What happens when Walmart opens up permanent veterinary clinics in its stores? That’s the potentially game-changing question facing the U.S. pet market industry, according to market research firm Packaged Facts in the report “Veterinary Services and Pet Product Retailing.”
“The market for veterinary services has gotten a bit more competitive in recent months, with news that Walmart would open up permanent veterinary clinics in a handful of stores in 2018,” said David Sprinkle, research director for Packaged Facts.
This move is part of the strategy of PetIQ, a manufacturer and distributor of pet medications that is trying to reposition its business as a veterinary services powerhouse. Less than six months after filing for its IPO, PetIQ acquired VIP Petcare in January 2018. Two months later, PetIQ announced that it would open 20 permanent clinics in Walmart stores in 2018, with 1,000 clinics planned in PetIQ’s retail partners by 2023. This is in addition to the 2,000 retail locations in which VIP Petcare had 72,000 pop-up clinics in 2017. In fact, PetIQ cited data from Packaged Facts as one validation for entering this attractive market.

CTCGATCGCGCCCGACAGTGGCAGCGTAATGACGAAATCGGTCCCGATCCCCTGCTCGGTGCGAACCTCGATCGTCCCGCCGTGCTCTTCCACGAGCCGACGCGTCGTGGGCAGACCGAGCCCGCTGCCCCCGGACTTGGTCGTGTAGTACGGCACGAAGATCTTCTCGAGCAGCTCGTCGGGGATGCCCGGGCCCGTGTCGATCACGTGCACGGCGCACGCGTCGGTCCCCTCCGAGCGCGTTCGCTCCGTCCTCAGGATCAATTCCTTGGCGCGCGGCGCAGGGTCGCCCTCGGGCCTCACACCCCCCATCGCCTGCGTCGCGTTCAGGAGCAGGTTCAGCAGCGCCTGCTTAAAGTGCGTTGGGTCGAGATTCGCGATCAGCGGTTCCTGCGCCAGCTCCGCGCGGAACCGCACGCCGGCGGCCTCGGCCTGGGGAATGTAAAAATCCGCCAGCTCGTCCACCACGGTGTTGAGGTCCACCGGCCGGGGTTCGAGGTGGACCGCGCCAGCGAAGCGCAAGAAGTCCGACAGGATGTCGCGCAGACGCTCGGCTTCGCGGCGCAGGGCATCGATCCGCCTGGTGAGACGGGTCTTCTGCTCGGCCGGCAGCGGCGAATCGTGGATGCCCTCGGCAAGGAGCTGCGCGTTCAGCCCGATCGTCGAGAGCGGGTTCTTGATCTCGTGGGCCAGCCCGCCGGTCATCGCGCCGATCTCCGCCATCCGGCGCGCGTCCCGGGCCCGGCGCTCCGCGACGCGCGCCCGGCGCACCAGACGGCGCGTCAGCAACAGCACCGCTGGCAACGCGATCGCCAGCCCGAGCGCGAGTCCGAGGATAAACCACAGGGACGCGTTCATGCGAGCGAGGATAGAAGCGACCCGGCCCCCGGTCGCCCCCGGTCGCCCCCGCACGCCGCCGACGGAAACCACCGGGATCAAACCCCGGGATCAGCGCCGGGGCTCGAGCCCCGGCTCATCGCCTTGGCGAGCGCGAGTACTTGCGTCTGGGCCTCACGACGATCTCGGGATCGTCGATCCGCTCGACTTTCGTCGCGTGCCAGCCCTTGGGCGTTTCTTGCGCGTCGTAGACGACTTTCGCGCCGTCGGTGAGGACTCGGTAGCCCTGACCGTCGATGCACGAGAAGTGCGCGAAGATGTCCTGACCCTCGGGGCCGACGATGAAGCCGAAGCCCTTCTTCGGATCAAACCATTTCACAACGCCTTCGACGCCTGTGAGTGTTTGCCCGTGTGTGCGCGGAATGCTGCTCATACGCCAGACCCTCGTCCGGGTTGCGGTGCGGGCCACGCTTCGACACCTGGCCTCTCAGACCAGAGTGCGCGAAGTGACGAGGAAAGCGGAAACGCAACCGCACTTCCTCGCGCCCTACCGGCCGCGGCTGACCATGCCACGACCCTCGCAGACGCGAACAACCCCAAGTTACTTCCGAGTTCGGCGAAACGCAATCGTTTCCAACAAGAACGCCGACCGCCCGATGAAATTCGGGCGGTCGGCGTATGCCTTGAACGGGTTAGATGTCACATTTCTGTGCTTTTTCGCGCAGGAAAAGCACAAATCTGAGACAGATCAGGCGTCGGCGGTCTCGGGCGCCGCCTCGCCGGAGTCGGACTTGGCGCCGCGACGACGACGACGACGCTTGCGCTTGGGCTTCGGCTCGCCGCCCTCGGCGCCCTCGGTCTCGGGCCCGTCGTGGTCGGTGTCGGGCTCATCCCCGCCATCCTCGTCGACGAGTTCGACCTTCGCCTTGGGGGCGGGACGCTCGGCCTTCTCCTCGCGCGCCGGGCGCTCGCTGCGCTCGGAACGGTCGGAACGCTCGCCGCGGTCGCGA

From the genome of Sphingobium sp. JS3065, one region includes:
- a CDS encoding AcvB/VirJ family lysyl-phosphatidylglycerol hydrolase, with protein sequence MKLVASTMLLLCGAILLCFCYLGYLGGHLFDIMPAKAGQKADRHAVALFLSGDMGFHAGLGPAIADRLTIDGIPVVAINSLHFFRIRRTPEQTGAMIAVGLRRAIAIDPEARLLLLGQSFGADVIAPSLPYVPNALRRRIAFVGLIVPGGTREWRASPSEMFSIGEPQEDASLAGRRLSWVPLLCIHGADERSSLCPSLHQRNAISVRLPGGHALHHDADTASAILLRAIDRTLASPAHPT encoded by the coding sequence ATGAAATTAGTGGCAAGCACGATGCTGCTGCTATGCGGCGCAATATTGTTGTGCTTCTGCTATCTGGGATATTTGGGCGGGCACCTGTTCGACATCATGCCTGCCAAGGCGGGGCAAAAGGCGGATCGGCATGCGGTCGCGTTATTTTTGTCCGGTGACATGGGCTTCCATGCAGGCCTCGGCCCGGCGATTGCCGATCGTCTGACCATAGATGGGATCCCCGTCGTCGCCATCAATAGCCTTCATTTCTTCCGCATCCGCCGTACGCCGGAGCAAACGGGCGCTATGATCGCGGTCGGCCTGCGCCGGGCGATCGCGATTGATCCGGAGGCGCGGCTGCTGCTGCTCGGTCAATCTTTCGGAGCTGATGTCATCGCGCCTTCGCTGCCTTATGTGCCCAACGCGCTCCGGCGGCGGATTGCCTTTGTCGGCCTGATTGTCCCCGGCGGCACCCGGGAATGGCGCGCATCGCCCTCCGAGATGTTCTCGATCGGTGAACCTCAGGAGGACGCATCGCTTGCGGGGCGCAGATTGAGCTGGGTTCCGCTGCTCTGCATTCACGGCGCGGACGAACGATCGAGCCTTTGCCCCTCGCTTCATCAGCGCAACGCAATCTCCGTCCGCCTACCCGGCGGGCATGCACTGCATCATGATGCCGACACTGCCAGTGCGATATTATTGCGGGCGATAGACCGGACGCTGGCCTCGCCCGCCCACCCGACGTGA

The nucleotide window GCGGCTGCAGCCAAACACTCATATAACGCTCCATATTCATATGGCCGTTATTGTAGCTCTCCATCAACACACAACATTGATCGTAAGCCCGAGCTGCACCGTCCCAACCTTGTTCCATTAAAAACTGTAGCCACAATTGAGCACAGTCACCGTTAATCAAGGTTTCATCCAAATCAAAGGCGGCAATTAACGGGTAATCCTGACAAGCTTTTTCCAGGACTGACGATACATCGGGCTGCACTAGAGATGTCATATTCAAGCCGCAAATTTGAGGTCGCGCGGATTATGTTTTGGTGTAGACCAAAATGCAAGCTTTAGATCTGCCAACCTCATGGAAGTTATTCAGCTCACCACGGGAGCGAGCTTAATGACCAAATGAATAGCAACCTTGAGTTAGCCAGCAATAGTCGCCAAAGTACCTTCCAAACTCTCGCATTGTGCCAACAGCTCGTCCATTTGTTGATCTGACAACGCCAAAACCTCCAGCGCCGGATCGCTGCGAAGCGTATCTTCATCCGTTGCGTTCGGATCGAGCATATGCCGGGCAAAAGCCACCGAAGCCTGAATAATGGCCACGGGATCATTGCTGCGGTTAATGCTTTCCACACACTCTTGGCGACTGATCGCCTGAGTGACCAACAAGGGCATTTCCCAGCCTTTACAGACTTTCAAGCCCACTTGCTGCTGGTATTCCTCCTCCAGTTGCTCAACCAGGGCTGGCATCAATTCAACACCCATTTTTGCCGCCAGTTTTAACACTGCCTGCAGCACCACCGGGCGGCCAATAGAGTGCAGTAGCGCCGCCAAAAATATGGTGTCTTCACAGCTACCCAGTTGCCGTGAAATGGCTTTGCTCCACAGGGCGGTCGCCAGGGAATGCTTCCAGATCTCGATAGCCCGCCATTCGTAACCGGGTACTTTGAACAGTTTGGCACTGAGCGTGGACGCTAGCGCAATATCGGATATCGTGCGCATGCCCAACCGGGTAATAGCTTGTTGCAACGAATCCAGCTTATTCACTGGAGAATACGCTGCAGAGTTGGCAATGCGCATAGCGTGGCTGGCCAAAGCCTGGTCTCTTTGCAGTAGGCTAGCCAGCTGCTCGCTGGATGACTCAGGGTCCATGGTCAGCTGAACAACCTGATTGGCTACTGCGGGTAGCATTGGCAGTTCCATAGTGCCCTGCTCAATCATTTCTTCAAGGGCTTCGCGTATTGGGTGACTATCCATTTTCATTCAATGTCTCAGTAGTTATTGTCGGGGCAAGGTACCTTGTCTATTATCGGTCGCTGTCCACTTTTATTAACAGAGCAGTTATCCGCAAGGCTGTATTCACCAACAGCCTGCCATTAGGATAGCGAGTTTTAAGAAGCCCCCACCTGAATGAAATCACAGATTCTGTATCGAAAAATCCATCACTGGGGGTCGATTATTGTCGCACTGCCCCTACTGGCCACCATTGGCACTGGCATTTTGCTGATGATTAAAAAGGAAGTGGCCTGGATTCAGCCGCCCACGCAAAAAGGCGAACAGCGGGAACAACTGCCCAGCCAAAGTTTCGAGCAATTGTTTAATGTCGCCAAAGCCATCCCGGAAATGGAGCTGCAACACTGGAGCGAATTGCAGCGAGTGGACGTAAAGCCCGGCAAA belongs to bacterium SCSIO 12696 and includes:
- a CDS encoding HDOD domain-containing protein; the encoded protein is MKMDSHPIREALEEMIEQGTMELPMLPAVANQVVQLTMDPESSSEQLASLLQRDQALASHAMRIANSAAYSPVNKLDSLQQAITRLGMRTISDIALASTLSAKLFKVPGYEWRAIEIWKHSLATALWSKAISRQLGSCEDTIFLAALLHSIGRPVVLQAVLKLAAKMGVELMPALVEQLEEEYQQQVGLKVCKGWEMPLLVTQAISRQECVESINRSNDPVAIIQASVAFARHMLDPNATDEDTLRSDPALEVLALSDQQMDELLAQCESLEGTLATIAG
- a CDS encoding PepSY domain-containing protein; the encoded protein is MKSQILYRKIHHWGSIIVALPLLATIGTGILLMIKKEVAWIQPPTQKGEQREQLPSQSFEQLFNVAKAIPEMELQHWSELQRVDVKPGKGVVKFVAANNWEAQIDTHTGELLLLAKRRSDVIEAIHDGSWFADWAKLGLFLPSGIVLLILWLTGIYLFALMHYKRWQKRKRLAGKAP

The pet specialty superstores have also shown renewed interest in veterinary services. Petco has begun to partner with veterinarians to open permanent animal hospitals in its stores. Previously, it had only operated pop-up Vetco clinics.
And PetSmart has sought to expand beyond its relationship with Banfield, which has more than 800 locations inside PetSmart stores. PetSmart has been recruiting veterinarians to fill up unused clinics in 188 additional locations.
Beyond this, the industry is experiencing considerable interest from industry players (e.g., Mars) and private equity (including KKR, Morgan Stanley, Ares and others), who have been snatching up animal hospitals.